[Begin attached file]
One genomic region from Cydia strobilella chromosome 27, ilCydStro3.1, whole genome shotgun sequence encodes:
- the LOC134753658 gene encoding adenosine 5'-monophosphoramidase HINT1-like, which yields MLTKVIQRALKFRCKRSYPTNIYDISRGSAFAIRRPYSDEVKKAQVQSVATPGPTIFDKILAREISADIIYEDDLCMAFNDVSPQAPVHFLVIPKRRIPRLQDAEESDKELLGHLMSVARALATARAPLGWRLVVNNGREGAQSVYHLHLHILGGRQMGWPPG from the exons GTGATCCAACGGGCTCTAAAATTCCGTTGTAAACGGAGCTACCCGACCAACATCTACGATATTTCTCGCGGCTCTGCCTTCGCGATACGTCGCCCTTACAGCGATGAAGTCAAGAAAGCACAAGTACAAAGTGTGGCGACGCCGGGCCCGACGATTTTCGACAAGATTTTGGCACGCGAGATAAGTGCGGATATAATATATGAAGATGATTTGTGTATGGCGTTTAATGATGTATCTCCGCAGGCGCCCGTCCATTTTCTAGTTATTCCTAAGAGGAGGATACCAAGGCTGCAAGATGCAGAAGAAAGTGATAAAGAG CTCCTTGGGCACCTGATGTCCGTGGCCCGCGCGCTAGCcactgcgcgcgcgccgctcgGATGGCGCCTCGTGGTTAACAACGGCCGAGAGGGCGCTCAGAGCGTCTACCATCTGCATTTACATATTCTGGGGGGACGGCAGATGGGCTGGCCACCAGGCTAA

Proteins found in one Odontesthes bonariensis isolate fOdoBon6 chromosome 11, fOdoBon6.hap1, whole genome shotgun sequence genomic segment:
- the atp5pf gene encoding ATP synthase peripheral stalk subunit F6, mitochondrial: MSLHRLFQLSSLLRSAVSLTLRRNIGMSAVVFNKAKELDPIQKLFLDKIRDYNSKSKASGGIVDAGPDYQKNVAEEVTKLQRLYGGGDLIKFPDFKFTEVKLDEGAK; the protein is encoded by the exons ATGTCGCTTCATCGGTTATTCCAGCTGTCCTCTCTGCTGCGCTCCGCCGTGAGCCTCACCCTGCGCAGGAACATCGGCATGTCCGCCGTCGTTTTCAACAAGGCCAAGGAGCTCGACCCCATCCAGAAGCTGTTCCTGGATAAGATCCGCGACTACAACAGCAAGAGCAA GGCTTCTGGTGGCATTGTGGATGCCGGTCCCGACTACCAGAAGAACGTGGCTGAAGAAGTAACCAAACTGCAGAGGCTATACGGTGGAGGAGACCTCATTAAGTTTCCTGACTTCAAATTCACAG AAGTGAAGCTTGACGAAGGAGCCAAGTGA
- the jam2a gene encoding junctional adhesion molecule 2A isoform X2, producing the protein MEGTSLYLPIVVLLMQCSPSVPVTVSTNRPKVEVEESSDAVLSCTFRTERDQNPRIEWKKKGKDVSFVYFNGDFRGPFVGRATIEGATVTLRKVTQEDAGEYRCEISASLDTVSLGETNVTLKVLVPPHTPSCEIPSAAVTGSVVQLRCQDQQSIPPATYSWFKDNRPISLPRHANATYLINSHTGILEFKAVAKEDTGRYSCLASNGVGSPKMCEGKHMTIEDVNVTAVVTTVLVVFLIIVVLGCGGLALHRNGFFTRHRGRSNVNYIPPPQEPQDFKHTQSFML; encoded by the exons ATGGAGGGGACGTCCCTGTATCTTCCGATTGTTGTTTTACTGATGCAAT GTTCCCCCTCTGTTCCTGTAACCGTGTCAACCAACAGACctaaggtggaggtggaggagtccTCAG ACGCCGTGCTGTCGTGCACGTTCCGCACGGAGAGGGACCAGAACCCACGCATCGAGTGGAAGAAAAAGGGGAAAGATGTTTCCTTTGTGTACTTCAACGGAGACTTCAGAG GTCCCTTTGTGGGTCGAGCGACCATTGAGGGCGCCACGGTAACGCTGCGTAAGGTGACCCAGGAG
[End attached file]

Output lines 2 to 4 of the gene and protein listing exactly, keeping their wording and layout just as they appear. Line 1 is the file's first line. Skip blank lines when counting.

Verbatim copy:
- the LOC134753658 gene encoding adenosine 5'-monophosphoramidase HINT1-like, which yields MLTKVIQRALKFRCKRSYPTNIYDISRGSAFAIRRPYSDEVKKAQVQSVATPGPTIFDKILAREISADIIYEDDLCMAFNDVSPQAPVHFLVIPKRRIPRLQDAEESDKELLGHLMSVARALATARAPLGWRLVVNNGREGAQSVYHLHLHILGGRQMGWPPG from the exons GTGATCCAACGGGCTCTAAAATTCCGTTGTAAACGGAGCTACCCGACCAACATCTACGATATTTCTCGCGGCTCTGCCTTCGCGATACGTCGCCCTTACAGCGATGAAGTCAAGAAAGCACAAGTACAAAGTGTGGCGACGCCGGGCCCGACGATTTTCGACAAGATTTTGGCACGCGAGATAAGTGCGGATATAATATATGAAGATGATTTGTGTATGGCGTTTAATGATGTATCTCCGCAGGCGCCCGTCCATTTTCTAGTTATTCCTAAGAGGAGGATACCAAGGCTGCAAGATGCAGAAGAAAGTGATAAAGAG CTCCTTGGGCACCTGATGTCCGTGGCCCGCGCGCTAGCcactgcgcgcgcgccgctcgGATGGCGCCTCGTGGTTAACAACGGCCGAGAGGGCGCTCAGAGCGTCTACCATCTGCATTTACATATTCTGGGGGGACGGCAGATGGGCTGGCCACCAGGCTAA

Proteins found in one Odontesthes bonariensis isolate fOdoBon6 chromosome 11, fOdoBon6.hap1, whole genome shotgun sequence genomic segment:
- the atp5pf gene encoding ATP synthase peripheral stalk subunit F6, mitochondrial: MSLHRLFQLSSLLRSAVSLTLRRNIGMSAVVFNKAKELDPIQKLFLDKIRDYNSKSKASGGIVDAGPDYQKNVAEEVTKLQRLYGGGDLIKFPDFKFTEVKLDEGAK; the protein is encoded by the exons ATGTCGCTTCATCGGTTATTCCAGCTGTCCTCTCTGCTGCGCTCCGCCGTGAGCCTCACCCTGCGCAGGAACATCGGCATGTCCGCCGTCGTTTTCAACAAGGCCAAGGAGCTCGACCCCATCCAGAAGCTGTTCCTGGATAAGATCCGCGACTACAACAGCAAGAGCAA GGCTTCTGGTGGCATTGTGGATGCCGGTCCCGACTACCAGAAGAACGTGGCTGAAGAAGTAACCAAACTGCAGAGGCTATACGGTGGAGGAGACCTCATTAAGTTTCCTGACTTCAAATTCACAG AAGTGAAGCTTGACGAAGGAGCCAAGTGA